Edward Snowden, the whistleblower who exposed the NSA’s PRISM surveillance program and a number of similar government initiatives over the course of the last few weeks, has left Hong Kong and is currently in transit in Moscow. According to Wikileaks, which has been providing legal assistance to Snowden, he “is bound for the Republic of Ecuador via a safe route for the purposes of asylum, and is being escorted by diplomats and legal advisors from WikiLeaks.”
That democratic nation, the earliest reports suggested, was Venezuela, with Moscow just being the first stop on his journey. Now, however, it looks like Ecuador, which also offered asylum to Wikileaks’ founder Julian Assange, has taken an interest in this case, too. Earlier this week, it seemed Snowden was going to head for Iceland.
Update (9:58am PT): It now looks as if Snowden has indeed applied for asylum in Ecuador. The country’s foreign minister just tweeted this:
Wikileaks has also updated its press release to read: “He is bound for the Republic of Ecuador via a safe route for the purposes of asylum, and is being escorted by diplomats and legal advisors from WikiLeaks.” We have updated this story to reflect that.
As far as we can see, there are no direct flights that connect Moscow to Ecuador’s capital of Quito, so if Snowden travels commercially (and the distance is out of the reach of most standard business jets), he will likely have to make another stop. Cuba would be a likely candidate, and that option was discussed earlier today when it still looked as if Snowden was heading to Venezuela. The U.S. has revoked Snowden’s passport, though, which shouldn’t be a problem for entering Ecuador, but it could complicate his travels through another country.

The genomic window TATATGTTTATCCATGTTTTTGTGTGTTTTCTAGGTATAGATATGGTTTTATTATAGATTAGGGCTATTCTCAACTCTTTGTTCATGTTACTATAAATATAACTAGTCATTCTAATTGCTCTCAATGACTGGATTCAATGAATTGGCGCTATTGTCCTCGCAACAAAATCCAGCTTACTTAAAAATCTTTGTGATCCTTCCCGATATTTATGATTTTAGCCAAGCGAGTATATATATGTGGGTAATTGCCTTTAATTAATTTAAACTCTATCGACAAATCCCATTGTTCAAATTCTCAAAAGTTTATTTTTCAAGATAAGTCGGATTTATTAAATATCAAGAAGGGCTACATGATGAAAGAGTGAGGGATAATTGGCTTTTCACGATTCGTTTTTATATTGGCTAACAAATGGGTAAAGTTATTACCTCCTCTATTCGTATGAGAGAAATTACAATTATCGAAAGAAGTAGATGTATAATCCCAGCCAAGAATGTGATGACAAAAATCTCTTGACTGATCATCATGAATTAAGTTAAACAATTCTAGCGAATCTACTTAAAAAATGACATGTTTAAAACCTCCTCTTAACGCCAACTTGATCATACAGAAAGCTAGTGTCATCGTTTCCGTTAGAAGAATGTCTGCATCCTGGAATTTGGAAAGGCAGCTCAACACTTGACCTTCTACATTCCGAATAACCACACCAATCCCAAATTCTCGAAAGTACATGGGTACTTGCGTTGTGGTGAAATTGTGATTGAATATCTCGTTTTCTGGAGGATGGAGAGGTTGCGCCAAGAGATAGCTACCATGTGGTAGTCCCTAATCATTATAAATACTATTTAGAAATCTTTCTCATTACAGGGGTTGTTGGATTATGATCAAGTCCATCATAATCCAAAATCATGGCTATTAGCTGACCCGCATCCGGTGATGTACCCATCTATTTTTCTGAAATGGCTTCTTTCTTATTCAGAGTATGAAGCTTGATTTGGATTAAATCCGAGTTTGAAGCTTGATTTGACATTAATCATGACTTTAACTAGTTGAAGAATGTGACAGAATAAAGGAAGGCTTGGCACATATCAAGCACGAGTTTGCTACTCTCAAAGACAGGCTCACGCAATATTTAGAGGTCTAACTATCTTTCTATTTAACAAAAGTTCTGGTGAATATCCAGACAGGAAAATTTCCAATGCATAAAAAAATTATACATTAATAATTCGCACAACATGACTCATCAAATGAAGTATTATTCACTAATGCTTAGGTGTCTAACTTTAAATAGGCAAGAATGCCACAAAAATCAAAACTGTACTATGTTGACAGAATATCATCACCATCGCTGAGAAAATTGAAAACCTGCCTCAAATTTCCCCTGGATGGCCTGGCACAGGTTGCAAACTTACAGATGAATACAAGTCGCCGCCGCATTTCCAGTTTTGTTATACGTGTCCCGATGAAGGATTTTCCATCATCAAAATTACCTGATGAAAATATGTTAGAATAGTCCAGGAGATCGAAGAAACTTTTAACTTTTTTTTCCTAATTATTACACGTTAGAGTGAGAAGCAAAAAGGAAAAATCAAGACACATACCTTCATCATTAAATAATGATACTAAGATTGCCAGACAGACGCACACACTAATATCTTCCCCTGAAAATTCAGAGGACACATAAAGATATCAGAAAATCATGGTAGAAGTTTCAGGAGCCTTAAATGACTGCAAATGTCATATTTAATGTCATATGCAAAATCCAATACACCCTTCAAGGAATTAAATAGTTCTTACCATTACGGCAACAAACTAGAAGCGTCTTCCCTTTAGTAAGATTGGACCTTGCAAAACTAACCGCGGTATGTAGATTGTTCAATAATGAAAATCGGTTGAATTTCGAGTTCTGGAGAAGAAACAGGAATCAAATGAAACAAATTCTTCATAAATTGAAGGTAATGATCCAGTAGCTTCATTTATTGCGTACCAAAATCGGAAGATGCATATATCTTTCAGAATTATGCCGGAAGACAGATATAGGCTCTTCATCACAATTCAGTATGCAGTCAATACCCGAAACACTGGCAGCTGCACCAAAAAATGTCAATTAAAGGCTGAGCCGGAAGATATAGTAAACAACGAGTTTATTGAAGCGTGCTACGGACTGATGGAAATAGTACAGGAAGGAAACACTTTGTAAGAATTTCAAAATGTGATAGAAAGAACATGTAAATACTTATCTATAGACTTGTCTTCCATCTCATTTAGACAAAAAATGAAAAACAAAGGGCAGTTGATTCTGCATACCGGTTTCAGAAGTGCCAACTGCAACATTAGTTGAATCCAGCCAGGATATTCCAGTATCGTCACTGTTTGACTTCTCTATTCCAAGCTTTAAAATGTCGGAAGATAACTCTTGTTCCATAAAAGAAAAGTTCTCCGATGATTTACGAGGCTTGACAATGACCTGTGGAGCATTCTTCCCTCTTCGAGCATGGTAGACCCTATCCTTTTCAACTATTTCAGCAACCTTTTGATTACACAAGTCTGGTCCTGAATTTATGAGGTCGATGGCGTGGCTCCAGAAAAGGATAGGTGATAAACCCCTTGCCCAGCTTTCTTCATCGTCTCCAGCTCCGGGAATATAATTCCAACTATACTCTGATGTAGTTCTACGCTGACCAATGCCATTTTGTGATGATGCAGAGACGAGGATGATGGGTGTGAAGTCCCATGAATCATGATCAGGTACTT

Snowden was allowed to leave Hong Kong legally, Hong Kong’s government said today, because the U.S.’s request for the issue of a warrant of arrest “did not fully comply with the legal requirements under Hong Kong law.” Hong Kong asked the U.S. for more information, but because it didn’t receive this yet, it had “no legal basis to restrict Mr Snowden from leaving Hong Kong.”
Hong Kong, it’s worth noting, is also asking the U.S. for clarifications about earlier reports that its computer systems were hacked by U.S. agencies.
Snowden left Hong Kong on an Aeroflot jet bound for Moscow, which landed a few hours ago, but most current reports suggest he will continue from there to Cuba and finally Venezuela. If he remains in transit in Moscow’s Sheremetyevo Airport, it’s unlikely Russia could detain him, even if the U.S. issued a request. ABC’s Kirit Radia, who talked to passengers on Snowden’s flight, suggest that his plane was met by “diplomatic cars,” but it’s unclear from which country these cars were.
We will update this story as we hear more.